Animals suffer from pain, just like we do. Some forms of pain are obvious such as surgical pain or an acute injury. Because most of us have had surgery at some time in our lives (or know someone who has), we have an idea of the pain animals must feel after having an operation. The same holds true for an acute injury such as falling down the stairs or having an ear infection. Unfortunately, the majority of pain in animals is chronic and harder for most pet owners to detect. Arthritis is often misinterpreted as the pet "getting old" or "slowing down". It is important to remember that age is not a disease, but pain is! Cancer and dental disease are chronic pains from which animals suffer in silence.
A common misconception is that animals will whine or cry out when they are in pain. In fact, it is very uncommon for this to occur. Signs of pain in dogs can vary between dog breeds and individual dogs. The majority have one or more of the following signs: decreased interaction with owners, decreased activity or appetite, reluctance to move, growling, guarding, aggression towards people or other pets, or even chewing or licking themselves where it hurts. For example, a dog may not want to be pet around the head if its ears or mouth hurt. An older dog with arthritis may growl or snap at kids or other dogs, trying to protect itself from being hurt.
Cats are very good at hiding when they don't feel well. This is because in the wild, if they show they are sick, they can quickly go from predator to prey. It is rare that a cat with chronic pain will cry out. Instead, it may stop grooming and have matted fur, be stiff, lose weight, hide, be less active, eat less, or groom excessively at an affected area. A cat who "doesn't like to be pet there" is usually painful at that location.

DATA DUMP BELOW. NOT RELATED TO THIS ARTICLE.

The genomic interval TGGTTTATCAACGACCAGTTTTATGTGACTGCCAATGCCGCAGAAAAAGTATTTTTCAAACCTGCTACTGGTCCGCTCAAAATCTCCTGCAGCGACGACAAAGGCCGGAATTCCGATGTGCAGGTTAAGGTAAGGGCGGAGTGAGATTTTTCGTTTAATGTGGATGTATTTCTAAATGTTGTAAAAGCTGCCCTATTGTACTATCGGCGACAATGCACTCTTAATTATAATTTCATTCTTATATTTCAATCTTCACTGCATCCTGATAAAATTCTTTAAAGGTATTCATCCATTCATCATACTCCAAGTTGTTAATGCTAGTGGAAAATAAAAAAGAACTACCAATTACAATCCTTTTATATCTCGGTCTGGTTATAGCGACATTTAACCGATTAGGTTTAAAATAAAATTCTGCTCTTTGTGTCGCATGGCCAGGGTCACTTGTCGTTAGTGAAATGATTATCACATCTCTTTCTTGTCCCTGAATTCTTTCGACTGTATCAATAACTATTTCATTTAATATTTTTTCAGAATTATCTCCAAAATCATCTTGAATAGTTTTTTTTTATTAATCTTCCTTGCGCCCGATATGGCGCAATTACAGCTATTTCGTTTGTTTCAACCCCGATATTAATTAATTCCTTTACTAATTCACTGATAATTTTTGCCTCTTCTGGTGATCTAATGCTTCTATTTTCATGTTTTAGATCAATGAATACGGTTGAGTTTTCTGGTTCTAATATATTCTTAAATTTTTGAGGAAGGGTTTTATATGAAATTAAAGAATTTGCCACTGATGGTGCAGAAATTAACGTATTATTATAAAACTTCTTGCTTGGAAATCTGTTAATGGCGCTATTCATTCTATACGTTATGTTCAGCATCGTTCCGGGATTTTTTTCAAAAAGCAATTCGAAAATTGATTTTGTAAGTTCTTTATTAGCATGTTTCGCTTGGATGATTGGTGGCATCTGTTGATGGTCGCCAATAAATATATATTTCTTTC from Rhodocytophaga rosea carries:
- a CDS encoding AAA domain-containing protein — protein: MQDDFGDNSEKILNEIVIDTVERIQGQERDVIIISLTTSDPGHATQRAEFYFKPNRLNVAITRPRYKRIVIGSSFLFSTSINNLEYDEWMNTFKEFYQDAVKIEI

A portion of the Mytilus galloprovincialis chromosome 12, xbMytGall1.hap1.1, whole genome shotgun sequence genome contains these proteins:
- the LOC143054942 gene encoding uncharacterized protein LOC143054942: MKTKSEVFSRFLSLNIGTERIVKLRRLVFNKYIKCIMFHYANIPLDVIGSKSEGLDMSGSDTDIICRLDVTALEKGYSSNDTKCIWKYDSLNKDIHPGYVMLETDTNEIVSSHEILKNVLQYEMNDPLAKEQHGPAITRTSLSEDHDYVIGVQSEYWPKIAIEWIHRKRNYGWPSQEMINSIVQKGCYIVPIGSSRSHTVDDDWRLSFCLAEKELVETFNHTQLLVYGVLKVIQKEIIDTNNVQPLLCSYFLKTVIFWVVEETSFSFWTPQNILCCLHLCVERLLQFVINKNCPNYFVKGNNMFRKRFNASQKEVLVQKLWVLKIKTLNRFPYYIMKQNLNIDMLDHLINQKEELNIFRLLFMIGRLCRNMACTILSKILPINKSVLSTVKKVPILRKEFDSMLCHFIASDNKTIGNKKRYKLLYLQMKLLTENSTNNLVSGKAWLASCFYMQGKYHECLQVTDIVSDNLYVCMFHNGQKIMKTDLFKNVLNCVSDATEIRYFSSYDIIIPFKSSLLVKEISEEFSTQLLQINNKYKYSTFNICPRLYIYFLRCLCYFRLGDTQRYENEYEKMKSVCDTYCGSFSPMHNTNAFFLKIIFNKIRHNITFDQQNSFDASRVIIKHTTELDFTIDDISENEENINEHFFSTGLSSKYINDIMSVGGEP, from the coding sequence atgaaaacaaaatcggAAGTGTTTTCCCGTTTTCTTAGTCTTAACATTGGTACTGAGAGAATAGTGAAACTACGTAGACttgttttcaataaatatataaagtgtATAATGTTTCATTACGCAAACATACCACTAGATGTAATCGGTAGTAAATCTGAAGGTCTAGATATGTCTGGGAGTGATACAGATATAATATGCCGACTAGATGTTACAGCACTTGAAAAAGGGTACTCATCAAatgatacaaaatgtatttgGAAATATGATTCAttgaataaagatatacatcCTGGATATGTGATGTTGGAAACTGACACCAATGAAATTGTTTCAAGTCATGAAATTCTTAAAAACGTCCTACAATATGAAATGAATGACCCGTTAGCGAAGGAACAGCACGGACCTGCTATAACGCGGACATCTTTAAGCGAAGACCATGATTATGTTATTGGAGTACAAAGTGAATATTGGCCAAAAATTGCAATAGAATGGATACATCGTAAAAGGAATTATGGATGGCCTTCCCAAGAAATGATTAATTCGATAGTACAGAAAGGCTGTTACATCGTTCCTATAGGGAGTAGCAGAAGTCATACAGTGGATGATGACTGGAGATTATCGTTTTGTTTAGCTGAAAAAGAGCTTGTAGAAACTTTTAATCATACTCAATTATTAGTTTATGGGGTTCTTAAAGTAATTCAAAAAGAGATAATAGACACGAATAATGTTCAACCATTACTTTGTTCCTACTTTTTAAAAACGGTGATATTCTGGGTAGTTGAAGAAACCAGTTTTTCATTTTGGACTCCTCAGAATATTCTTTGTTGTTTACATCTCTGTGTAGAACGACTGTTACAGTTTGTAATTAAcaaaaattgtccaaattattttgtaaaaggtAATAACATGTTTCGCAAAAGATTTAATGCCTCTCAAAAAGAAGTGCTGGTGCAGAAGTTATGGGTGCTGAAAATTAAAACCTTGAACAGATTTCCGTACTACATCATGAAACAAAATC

Dental pain is rarely obvious to most pet owners. The assumption by many is if the animal is eating there is no mouth pain. Since the alternative is to stop eating altogether and starve to death, even pets with very painful teeth will still eat. They just may not eat as much, may lose weight and may not chew their food well. They may chew only on one side of their mouth.
A thorough annual wellness exam by your veterinarian will help to determine if your pet is in pain. If you suspect your pet is painful, call your veterinarian right away. There are many options available to treat pain in our pets: prescription medications, physical rehabilitation, acupuncture, laser therapy and therapeutic massage. Remember do not ever give human pain relievers to your pet: the majority of them are toxic to our pets. Even a little bit of certain human pain medications can cause kidney failure and death in our pets.
It is our moral responsibility as pet owners to provide for all aspects of our pets' needs. They give us unconditional love and depend on us for their care and comfort. Besides giving them food, love, and shelter we must realize that they may get sick and will definitely get old. Along the way there are times they will be in pain, for which there is help. For more information about pain control and how to tell if your pet is in pain, talk to your veterinarian and go to www.ivapm.org, the website of the International Veterinary Academy of Pain Management.
— M. Kathleen Shaw, DVM, writes on behalf of the Vermont Veterinary Medical Association. The Vermont Veterinary Medical Association (VVMA) is a professional organization of 350 veterinarians dedicated to compassionate animal care and quality medicine. For more information, visit www.vtvets.org or call 802-878-6888.